The Central Nebraska Humane Society in Grand Island says reduced rates helped them get almost 40 animals adopted this past weekend, freeing up much needed space. They aren't the only shelter in the tri-cities struggling to stay under capacity either.
The Kearney Area Animal Shelter has more cats than they know what to do with.
"Unspayed females and cats come in whether they're pregnant or they have a whole litter of kittens with them, we've had a lot of cats this year," says Jaime Jensen, Director of Operations.
Jensen says reducing adoption fees with specials can help move more animals out of their facility and into forever homes. She says they discovered they had 13 dark colored adoptable cats on Friday the 13th, so they're currently running reduced rates on those "lucky" felines.
"The special does help, but I think if people are ready to adopt, they're ready to adopt whether the fee has been reduced or not, and I don't want people to come in just for a cheap cat, I want them to come in to find their forever friend," says Jensen.
Joe Garden, president of the shelter's board of directors, says while the non-profit gets some funding from the city and county, most of their $30,000 a month budget comes from those adoption fees, plus donations and fundraisers.
"We have all the expenses that it takes to run a small business, heating, cooling, employees, plus we have healthcare, and medicine is expensive, not only for people, but for animals as well," says Garden.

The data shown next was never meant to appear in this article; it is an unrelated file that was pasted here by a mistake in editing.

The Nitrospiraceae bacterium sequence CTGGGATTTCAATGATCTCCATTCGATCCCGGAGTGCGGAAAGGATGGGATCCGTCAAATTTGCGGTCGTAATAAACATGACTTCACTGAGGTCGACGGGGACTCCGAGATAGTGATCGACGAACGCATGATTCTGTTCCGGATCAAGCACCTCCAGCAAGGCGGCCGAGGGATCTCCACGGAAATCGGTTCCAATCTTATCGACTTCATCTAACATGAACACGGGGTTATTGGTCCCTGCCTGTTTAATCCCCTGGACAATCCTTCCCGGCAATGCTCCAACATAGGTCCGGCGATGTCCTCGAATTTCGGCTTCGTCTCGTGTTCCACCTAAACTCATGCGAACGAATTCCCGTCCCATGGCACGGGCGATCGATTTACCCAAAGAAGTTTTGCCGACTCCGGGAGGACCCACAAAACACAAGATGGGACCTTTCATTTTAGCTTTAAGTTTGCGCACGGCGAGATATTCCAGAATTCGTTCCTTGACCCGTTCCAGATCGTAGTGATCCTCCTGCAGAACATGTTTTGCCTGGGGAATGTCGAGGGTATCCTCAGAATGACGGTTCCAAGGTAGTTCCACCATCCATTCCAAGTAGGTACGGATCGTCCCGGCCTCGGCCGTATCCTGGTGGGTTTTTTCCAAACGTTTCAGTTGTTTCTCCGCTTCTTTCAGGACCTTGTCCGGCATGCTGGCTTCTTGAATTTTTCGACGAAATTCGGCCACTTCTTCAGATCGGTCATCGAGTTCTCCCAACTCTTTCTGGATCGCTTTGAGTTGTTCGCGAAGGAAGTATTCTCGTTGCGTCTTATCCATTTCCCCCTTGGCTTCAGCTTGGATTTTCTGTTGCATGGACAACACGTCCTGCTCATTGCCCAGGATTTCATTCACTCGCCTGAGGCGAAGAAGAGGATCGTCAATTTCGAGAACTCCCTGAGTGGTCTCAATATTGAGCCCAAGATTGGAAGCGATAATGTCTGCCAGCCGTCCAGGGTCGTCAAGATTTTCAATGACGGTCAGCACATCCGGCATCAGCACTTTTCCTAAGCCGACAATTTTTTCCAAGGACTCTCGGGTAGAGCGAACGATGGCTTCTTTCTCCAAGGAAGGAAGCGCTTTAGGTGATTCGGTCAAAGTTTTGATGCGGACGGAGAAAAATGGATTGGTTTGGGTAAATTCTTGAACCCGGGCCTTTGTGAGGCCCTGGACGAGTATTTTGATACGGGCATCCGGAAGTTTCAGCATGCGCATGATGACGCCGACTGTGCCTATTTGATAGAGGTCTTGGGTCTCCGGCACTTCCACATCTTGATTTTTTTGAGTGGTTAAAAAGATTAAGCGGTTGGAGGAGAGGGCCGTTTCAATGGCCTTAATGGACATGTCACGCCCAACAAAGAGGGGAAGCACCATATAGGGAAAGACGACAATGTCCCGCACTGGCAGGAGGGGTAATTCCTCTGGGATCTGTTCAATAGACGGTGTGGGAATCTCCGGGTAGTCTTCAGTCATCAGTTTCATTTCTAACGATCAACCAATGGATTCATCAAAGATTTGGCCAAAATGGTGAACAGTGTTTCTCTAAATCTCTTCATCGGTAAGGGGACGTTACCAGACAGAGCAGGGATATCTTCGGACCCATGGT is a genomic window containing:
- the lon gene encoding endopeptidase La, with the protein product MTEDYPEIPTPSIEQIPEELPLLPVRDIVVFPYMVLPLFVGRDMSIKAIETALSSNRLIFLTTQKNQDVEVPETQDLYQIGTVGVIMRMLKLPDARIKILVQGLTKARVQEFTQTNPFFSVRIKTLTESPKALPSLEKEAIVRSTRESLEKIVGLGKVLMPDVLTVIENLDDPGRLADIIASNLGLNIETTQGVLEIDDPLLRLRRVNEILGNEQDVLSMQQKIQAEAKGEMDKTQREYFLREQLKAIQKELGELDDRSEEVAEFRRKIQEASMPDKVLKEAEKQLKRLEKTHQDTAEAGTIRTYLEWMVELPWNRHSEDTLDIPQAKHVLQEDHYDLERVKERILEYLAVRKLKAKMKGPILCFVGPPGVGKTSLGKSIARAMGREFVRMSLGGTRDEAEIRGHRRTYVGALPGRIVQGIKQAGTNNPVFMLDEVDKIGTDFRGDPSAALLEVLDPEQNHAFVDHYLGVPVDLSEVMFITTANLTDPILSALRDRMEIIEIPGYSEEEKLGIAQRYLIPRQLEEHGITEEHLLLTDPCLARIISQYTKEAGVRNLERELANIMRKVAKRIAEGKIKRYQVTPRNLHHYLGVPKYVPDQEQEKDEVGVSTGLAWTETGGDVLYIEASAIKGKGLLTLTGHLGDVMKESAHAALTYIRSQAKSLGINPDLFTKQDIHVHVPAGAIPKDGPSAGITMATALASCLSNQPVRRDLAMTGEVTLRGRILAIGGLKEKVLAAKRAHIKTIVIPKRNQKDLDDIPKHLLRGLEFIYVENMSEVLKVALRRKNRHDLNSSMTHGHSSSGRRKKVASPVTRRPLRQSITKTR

The shelter stays close to their 150-animal capacity, and spends $2,500-3,000 on medical care every month.
Jensen says it's tough to balance getting more animals adopted out while making sure they're not going to end up back in their care.
"Just to adopt an animal, that's the minimal expense you're going to pay, but to keep an animal healthy and vaccinated and food and everything that you need for an animal is very expensive," she says. "I think people are starting to realize that they have to be smart about making that decision before they adopt an animal so that kind of puts us back as far as our numbers go."
No matter the numbers, the shelter says they'll keep helping every animal they can. They say 6,100 animals have been adopted out in the past nine years.